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Dare Me by Megan Abbott

DARE-ME-PBBAn image of pony-tailed cheerleaders is arguably the ultimate cliché when we think of the most popular girls at High School in the USA.  Most teen films portray them as bitchy, and not big on brains. They are there to look like clean-living girls next door, to strike poses, but act like teen temptresses and get first pick of the jocks on the soccer team.

The Cheerleading squad in Megan Abbott’s novel Dare Me are not like that at all. They are fit and lean athletes who train hard every day. They live for cheer, boys are mostly an encumbrance.

Ages fourteen to eighteen, a girl needs something to kill all that time, that endless itchy waiting, every hour, every day for something – anything – to begin.
“There’s something dangerous about the boredom of teenage girls.”
Coach said that once, one fall afternoon long ago, sharp leaves whorling at our feet.
But she said it not like someone’s mom or a teacher or the principal or worst of all like a guidance counselor. She said it like she knew, and understood.

Beth Cassidy is the captain of the squad and her best friend Addy Hanlon is her lieutenant. Everyone wants to be like them, they are admired and feared in equal measure. When a new coach arrives – everything changes.

Coach French wants to take the team to the next level, to raise their game so they can compete in cheerleading competitions.  At first she appears to be the Mary Poppins of coaches ‘practically perfect in every way‘. She’s inspirational, she changes the way the squad works – without a captain. She invites the girls to her house to hang out – they all love her (except Beth).  Coach French really seems to take to Addy, effectively estranging her from Beth – and this, of course, will have consequences, for Beth wants the old order back.

Then someone dies. There is a connection to the coach, and thus the squad, the police begin an investigation. This happens as the girls are making the final push, training for the season’s finale and a performance in front of a talent spotter. The stakes grow ever higher and loyalties are tested to the limits…

The most striking aspect of this novel, apart from the psychothrilling triangle of Addy, Beth and Coach at its heart, is the sheer physicality of it. These girls are serious about cheer. They’re not conventional friends outside of the squad, they’re work colleagues – or soldiers even, assembled into a formidable team whose goal is to support and catch the ‘flyer’ at the top of the pyramid at the climax of their routine. This is something that most people don’t see. As Addy says:

That’s what people never understand: They see us hard little pretty things, brightly lacquered and sequin-studded, and they laugh, they mock, they arouse themselves. They miss everything.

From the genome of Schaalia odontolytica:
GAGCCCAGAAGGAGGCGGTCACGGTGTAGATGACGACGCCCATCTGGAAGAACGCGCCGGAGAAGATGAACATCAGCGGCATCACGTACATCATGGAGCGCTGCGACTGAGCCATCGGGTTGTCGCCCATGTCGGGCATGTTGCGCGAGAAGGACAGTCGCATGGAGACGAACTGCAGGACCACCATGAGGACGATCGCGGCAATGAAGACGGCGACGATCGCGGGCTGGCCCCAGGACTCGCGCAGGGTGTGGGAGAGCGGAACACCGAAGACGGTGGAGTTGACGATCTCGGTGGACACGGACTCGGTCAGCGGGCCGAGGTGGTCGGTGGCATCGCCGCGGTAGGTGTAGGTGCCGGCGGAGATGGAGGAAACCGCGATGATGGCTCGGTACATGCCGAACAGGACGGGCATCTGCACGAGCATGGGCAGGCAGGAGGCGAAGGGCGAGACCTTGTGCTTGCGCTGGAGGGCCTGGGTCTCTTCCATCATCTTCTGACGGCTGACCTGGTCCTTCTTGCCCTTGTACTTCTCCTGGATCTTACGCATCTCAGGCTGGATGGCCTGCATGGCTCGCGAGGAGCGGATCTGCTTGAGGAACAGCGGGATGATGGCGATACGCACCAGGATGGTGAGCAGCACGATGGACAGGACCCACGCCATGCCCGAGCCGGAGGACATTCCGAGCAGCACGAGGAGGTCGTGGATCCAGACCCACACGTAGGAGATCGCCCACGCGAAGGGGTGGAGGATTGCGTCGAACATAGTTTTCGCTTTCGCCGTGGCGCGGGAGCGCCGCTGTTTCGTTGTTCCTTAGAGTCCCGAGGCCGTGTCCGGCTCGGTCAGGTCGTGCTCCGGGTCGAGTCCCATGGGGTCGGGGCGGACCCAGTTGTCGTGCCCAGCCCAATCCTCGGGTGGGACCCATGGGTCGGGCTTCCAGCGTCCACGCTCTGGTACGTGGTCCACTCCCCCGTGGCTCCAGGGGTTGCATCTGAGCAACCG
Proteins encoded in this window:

You see, these glitters and sparkle dusts and magicks? It’s warpaint, it’s hair tooth, it’s blood sacrifice.

But it’s more than just training, the higher up the pyramid you are, the lighter you have to be. There are many scenes involving girls throwing up what they’ve just eaten, surviving on just protein shakes and grass juice shots, varying shades of bulimia and anorexia. One scene that stayed with me is not so horrific (perhaps), but very visual:

We get a fat-slicked chocolate-chip muffin, which we heat up in the rotating toaster machine. Standing next to it, the hear radiating off its coils, I imagine myself suffering eternal damnation for sins not yet clear.
But then the muffin pops out, tumbling into my hands. Together, we eat it in long, sticky bites that we do not swallow. No one else is there, so we can do it, and Beth fills tall cups with warm water to make it easier then spit it out after, into our napkins.
When we finish, I feel much better.

NOOOOOO!

Coming back to that central triangle briefly… The novel is narrated by Addy – the sensible one, and it is Addy that is stuck in the middle of a tug-of-war between Beth and Coach. Beth and Coach compete for Addy’s attention, each confiding in her, yet never telling her the whole story to keep her wanting more. It’s psychological warfare – very creepy.

Dare Me is Abbott’s sixth novel. Her first four are all slices of classically styled 1950s noir with strong female leads – I would love to read these, and have heard good things about them. With her fifth novel The End of Everything, she moved into new territory – that of teenage sexual awakening – apparently Jeffrey Eugenides’ The Virgin Suicides is a big influence (I really must read that too, the film was fab). I gather that Dare Me is going to be filmed, Natalie Portman has been linked for Coach.

The author has obviously done a lot of research into cheerleading, (you can read about that here). Although it was fascinating (in a horrible way) to read about how a normal cheerleading team become a great one, there was a bit much of the cheer which didn’t allow the psychodrama enough space to breathe. This also meant that the only two male characters of any note in the book were too mysterious, even by the end – and they are crucial to the plot. Abbott is clearly an author to watch, and although this book wasn’t quite a hit for me, it was well worth reading. (7.5/10)

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Source: Review copy from Amazon Vine. To explore further on Amazon UK, please click below:
Dare Meby Megan Abbott, pub Picador (2012), paperback, 320 pages.
The Virgin Suicides by Jeffrey Eugenides

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